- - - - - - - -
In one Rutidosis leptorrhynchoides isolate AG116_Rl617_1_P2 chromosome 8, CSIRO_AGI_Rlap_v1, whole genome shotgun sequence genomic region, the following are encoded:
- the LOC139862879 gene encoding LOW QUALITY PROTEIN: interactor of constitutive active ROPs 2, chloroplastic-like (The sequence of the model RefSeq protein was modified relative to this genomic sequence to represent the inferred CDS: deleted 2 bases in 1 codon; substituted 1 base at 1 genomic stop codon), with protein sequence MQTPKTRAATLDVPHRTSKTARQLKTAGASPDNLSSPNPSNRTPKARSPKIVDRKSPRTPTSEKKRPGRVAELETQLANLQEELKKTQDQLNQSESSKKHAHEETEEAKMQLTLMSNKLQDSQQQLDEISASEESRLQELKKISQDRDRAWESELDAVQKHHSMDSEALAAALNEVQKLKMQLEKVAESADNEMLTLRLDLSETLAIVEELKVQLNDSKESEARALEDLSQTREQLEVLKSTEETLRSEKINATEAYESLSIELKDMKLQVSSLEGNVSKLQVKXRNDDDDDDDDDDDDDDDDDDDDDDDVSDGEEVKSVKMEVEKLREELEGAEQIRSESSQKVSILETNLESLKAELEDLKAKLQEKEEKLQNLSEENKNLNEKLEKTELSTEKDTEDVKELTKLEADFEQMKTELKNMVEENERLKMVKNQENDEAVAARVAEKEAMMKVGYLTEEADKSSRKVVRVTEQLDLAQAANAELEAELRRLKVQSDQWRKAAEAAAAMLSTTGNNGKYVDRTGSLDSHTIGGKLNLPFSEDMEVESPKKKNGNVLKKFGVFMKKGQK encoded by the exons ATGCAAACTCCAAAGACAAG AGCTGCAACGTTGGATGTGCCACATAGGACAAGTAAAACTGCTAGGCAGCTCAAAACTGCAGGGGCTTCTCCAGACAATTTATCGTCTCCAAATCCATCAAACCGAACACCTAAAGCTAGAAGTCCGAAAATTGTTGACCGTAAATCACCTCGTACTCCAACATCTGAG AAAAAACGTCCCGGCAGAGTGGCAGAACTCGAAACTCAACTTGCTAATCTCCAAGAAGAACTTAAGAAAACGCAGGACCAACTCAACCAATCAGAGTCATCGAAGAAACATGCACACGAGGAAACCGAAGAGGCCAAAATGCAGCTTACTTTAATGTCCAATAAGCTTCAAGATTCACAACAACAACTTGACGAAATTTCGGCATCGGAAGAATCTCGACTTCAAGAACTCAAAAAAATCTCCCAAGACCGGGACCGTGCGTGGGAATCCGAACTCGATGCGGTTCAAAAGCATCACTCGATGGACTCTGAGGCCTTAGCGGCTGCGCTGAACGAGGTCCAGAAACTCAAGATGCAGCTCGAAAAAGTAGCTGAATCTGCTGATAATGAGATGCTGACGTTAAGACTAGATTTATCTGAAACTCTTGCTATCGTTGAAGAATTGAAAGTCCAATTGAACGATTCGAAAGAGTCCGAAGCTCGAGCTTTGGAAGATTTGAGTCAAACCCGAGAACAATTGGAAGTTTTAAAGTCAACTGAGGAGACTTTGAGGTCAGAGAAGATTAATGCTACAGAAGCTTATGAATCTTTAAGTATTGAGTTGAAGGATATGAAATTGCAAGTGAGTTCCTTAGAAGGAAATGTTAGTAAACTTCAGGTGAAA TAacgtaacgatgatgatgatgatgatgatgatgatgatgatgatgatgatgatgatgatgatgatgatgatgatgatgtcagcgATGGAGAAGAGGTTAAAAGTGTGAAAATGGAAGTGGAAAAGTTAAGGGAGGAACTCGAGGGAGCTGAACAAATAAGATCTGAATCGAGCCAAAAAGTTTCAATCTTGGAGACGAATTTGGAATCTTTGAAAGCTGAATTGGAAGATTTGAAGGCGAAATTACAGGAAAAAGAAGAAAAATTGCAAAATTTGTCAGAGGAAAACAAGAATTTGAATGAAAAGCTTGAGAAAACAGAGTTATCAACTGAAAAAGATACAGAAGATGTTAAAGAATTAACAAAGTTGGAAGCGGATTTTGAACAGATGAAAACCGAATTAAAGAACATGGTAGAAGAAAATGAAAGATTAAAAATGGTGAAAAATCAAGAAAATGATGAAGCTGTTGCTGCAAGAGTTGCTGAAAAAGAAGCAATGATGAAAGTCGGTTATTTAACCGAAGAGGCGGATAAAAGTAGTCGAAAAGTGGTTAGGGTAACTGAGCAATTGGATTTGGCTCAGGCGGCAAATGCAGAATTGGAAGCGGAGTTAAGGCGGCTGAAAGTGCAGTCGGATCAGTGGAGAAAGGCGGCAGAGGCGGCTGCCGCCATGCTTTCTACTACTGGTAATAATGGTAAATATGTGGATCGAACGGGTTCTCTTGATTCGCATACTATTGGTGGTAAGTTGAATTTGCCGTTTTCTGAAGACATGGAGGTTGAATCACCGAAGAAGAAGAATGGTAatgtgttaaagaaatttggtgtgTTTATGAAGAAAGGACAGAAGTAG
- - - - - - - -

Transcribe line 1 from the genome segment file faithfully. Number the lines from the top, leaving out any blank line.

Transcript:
In one Rutidosis leptorrhynchoides isolate AG116_Rl617_1_P2 chromosome 8, CSIRO_AGI_Rlap_v1, whole genome shotgun sequence genomic region, the following are encoded: